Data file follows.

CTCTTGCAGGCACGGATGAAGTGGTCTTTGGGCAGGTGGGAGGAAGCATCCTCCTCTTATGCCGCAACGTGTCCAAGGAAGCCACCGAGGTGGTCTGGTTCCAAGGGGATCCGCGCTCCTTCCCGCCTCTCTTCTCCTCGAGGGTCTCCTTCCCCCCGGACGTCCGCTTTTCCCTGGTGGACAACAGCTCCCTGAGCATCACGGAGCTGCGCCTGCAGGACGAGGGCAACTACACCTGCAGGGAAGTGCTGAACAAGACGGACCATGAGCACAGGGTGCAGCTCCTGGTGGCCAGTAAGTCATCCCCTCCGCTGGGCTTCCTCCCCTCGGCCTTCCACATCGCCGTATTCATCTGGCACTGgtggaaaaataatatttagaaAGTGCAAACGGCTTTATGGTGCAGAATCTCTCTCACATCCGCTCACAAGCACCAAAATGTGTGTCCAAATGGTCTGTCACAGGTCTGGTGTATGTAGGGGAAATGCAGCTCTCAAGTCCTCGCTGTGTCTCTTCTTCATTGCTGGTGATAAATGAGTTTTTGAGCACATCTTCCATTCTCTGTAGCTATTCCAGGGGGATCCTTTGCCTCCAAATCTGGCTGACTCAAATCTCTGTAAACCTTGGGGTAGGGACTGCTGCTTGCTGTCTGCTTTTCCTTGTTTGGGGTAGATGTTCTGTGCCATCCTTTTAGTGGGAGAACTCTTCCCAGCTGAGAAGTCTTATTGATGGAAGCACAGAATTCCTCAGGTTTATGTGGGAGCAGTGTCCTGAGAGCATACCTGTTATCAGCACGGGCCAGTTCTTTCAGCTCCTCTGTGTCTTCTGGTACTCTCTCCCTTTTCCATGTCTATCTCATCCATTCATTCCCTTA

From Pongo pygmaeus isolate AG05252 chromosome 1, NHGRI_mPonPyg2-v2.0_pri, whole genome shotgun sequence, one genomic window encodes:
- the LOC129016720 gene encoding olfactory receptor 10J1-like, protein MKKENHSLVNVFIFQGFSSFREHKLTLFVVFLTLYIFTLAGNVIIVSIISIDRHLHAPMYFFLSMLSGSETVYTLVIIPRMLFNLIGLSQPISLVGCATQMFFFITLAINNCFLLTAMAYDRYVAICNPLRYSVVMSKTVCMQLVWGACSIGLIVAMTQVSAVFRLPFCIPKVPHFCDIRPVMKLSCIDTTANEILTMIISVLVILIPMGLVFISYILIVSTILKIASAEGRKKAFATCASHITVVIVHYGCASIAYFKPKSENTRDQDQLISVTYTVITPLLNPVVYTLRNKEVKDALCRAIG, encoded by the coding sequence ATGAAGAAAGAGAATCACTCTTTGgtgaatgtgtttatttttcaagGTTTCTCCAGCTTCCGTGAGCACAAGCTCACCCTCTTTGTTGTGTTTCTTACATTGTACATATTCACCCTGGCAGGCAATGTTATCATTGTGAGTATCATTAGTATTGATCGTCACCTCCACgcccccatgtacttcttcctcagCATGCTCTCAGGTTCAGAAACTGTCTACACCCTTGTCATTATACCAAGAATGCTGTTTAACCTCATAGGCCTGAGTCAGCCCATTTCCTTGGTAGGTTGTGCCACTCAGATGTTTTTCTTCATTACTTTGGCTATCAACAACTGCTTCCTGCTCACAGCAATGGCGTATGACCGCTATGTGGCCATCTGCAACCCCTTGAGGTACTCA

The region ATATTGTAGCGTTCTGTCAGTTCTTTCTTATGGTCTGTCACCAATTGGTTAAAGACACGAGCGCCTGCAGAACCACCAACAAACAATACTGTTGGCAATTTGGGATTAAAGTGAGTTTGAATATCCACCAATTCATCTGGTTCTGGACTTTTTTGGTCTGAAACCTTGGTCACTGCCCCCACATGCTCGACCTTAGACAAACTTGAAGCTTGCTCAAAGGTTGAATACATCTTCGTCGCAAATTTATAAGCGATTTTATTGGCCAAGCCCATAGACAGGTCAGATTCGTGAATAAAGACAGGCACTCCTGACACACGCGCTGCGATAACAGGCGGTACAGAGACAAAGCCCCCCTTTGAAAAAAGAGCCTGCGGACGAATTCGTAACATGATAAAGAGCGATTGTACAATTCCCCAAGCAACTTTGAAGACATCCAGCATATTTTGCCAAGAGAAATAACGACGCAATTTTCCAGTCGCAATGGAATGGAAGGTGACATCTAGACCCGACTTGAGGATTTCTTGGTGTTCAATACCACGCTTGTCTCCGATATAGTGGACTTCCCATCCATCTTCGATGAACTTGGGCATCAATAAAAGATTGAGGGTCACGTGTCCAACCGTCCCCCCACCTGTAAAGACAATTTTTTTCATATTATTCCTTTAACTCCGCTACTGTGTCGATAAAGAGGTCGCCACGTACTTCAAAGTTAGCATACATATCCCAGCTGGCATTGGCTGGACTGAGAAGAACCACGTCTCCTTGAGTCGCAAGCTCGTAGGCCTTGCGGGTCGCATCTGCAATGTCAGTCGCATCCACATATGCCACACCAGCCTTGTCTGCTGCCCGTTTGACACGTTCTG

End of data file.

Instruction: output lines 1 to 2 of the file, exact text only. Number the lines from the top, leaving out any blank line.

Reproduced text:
CTCTTGCAGGCACGGATGAAGTGGTCTTTGGGCAGGTGGGAGGAAGCATCCTCCTCTTATGCCGCAACGTGTCCAAGGAAGCCACCGAGGTGGTCTGGTTCCAAGGGGATCCGCGCTCCTTCCCGCCTCTCTTCTCCTCGAGGGTCTCCTTCCCCCCGGACGTCCGCTTTTCCCTGGTGGACAACAGCTCCCTGAGCATCACGGAGCTGCGCCTGCAGGACGAGGGCAACTACACCTGCAGGGAAGTGCTGAACAAGACGGACCATGAGCACAGGGTGCAGCTCCTGGTGGCCAGTAAGTCATCCCCTCCGCTGGGCTTCCTCCCCTCGGCCTTCCACATCGCCGTATTCATCTGGCACTGgtggaaaaataatatttagaaAGTGCAAACGGCTTTATGGTGCAGAATCTCTCTCACATCCGCTCACAAGCACCAAAATGTGTGTCCAAATGGTCTGTCACAGGTCTGGTGTATGTAGGGGAAATGCAGCTCTCAAGTCCTCGCTGTGTCTCTTCTTCATTGCTGGTGATAAATGAGTTTTTGAGCACATCTTCCATTCTCTGTAGCTATTCCAGGGGGATCCTTTGCCTCCAAATCTGGCTGACTCAAATCTCTGTAAACCTTGGGGTAGGGACTGCTGCTTGCTGTCTGCTTTTCCTTGTTTGGGGTAGATGTTCTGTGCCATCCTTTTAGTGGGAGAACTCTTCCCAGCTGAGAAGTCTTATTGATGGAAGCACAGAATTCCTCAGGTTTATGTGGGAGCAGTGTCCTGAGAGCATACCTGTTATCAGCACGGGCCAGTTCTTTCAGCTCCTCTGTGTCTTCTGGTACTCTCTCCCTTTTCCATGTCTATCTCATCCATTCATTCCCTTA

From Pongo pygmaeus isolate AG05252 chromosome 1, NHGRI_mPonPyg2-v2.0_pri, whole genome shotgun sequence, one genomic window encodes: